Site hosted by Build your free website today!


William Somerset Maugham was born in Paris, France, January 25, 1874, the youngest of four children born to Mr. and Mrs. Robert Ormond Maugham. There is not much recorded about his early childhood years, but at the time of his birth his father was was a lawyer attached to British Embassy, his mother apparently a homemaker. It is known his mother died of tuberculosis in 1882 and his three older brothers were sent to study in London, while William stayed in France with his father. Then, only two short years following his mother's death his father passed away. William ended up in Whitstable, Kent, England to live with his father's brother, the Rev. Henry Maugham, and his wife. Although they took the ten year old William in, and try as they may, they had no experience, expertise or particular desire in raising a child. William was not happy with the events that befell him, the death of his parents, living with relatives and all, and his life at King's School in Canterbury, the school he attended, reflected that. His situation was made even worse because of a speech impediment which, because of, he continually found himself taunted and isolated from the other boys.

Maugham proved to be an extremely intelligent young man, but the rigors of school discipline combined with continued taunts from his classmates forced him to leave school before he completed his education. With the help of his uncle he moved to Heidelberg, Germany where, unlike in England, his studies flourished. He learned to appreciate philosophy, language, literature, religion, and the theatre.

When Maugham returned to England he hoped to be a writer, but afraid of disappointing his uncle he decided pursue a career in medicine. In 1892, he entered St.Thomas Medical School. He served first as an outpatient clerk then an obstetric clerk, during which time he developed a strong awareness of the sufferings and feelings of the lower levels of society. Out of those experiences he wrote his first novel, Liza of Lambeth. Maugham eventually earned a degree in medicine, becoming a Doctor, but did not go into the medical field. Instead he wanted to explore the world, traveling to France, Spain, and Italy, ending with several years in Paris in the company of various artists and writers.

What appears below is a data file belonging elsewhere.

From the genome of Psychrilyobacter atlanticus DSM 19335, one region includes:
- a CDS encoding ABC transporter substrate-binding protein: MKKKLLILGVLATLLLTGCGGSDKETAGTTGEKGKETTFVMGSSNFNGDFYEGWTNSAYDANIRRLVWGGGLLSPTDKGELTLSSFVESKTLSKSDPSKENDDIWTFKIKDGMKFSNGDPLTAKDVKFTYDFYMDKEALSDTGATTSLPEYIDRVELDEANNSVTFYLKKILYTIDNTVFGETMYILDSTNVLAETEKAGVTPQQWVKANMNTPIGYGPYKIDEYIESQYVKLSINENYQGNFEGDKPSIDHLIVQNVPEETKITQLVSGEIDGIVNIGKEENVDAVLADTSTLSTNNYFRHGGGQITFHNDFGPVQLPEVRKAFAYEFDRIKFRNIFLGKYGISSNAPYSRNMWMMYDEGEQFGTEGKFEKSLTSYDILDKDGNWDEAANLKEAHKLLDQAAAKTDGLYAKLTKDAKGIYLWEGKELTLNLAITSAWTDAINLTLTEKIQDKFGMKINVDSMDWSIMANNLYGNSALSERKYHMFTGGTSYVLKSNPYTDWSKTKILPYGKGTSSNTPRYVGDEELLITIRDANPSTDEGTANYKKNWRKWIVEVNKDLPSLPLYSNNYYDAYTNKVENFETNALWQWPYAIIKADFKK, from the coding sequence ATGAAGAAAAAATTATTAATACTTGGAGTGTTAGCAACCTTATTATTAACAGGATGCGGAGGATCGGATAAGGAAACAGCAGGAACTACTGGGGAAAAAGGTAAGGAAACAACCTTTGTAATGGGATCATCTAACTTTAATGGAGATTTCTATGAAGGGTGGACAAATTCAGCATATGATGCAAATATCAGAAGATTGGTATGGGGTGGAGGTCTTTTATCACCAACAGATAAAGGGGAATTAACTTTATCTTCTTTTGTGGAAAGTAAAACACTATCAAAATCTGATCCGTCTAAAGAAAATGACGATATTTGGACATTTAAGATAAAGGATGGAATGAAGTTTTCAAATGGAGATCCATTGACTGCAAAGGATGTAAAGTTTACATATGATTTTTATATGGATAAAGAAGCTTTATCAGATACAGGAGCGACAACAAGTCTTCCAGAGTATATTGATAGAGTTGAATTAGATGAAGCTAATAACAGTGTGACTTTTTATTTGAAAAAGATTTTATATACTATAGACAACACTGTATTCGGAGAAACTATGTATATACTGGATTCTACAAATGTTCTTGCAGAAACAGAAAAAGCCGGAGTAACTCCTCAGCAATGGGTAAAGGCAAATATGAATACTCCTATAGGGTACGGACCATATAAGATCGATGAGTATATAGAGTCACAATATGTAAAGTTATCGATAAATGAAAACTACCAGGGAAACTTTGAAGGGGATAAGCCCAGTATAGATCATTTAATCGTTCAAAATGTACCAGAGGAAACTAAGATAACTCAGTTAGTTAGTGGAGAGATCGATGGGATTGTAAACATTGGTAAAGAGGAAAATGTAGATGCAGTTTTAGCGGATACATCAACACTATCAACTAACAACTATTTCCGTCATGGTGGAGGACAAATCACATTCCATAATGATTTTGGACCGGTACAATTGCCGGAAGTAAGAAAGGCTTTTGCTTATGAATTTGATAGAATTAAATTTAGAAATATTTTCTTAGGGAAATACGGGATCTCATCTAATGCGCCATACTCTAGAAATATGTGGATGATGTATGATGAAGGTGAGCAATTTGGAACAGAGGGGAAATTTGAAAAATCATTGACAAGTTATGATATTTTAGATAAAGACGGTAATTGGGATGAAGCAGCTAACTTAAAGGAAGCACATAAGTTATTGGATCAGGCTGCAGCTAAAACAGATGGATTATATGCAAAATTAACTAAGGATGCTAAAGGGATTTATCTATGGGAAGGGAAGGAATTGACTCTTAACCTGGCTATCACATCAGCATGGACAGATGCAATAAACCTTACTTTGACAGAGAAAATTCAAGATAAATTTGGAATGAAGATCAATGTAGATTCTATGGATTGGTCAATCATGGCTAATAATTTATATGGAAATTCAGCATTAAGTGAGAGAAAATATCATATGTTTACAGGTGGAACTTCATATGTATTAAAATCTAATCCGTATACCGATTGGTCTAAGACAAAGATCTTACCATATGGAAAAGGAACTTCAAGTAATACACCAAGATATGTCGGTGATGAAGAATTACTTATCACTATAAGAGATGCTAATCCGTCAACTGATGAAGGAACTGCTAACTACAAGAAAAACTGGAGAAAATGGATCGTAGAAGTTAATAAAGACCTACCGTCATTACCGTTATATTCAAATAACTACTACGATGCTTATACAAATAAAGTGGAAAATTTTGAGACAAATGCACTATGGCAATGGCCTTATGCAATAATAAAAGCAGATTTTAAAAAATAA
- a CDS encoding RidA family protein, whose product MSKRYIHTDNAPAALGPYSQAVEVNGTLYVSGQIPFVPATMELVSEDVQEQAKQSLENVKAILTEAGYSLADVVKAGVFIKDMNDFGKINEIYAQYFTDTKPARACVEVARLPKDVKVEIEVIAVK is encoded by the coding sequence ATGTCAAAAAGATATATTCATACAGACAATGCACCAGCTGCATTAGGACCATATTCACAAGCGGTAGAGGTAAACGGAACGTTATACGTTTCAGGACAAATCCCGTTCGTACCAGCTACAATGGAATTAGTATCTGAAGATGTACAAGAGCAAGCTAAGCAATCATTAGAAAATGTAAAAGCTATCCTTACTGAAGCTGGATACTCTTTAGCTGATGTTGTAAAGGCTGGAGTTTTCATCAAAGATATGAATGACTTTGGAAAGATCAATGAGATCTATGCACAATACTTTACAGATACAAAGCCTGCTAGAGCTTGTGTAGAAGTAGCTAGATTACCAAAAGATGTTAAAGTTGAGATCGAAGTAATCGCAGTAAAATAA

Maugham began writing plays, of which several went into production. His first, Lady Frederick, was produced in 1907. He slowly began to climb the ladder of success, always, however, more popular with the public than the critics, often having several plays running at once. His prime protagonist wasn't the critics however, but Terrence Gray, a proponent in those days of what came to be thought of as "guerilla theater" in more modern times, and who, in 1926, established the Cambridge Festival Theatre in the British provinces --- established with the avowed purpose of "attacking" realistic acting and production. The theater had no curtain, proscenium arch or orchestra pit and patterns of light were projected against a cyclorama in lieu of scenery while platforms and ramps served as set dressing. Gray eventually exhausted his interest in the avant garde theater and his thoughts turned towards philosophy and metaphysics. Interestingly enough, as Maugham and Gray moved through life they found themselves increasingly drawn toward areas and people that they both knew and traveled with (see below).

In 1912, Maugham began writing Of Human Bondage, a novel considered as being more or less autobiographical. It was completed in two years and published in 1915. In 1919 Moon and Sixpence, based on the life of the French expatriot artist Paul Gaugin, was published.

When Britain declared war on Germany at the start of World War I, Maugham was forty years old. He joined a Red Cross unit in France and served as an ambulance driver, becoming one of what later became to be known as the Literary Ambulance Drivers. Being a driver gave him a firsthand opportunity to observe dying men react differently to their fate. When the United States Army absorbed the ambulance units in August of 1917 he transferred to the intelligence service, where he remained for the rest of the war. The stories entitled Ashende, published in 1928, reproduced his wartime experiences.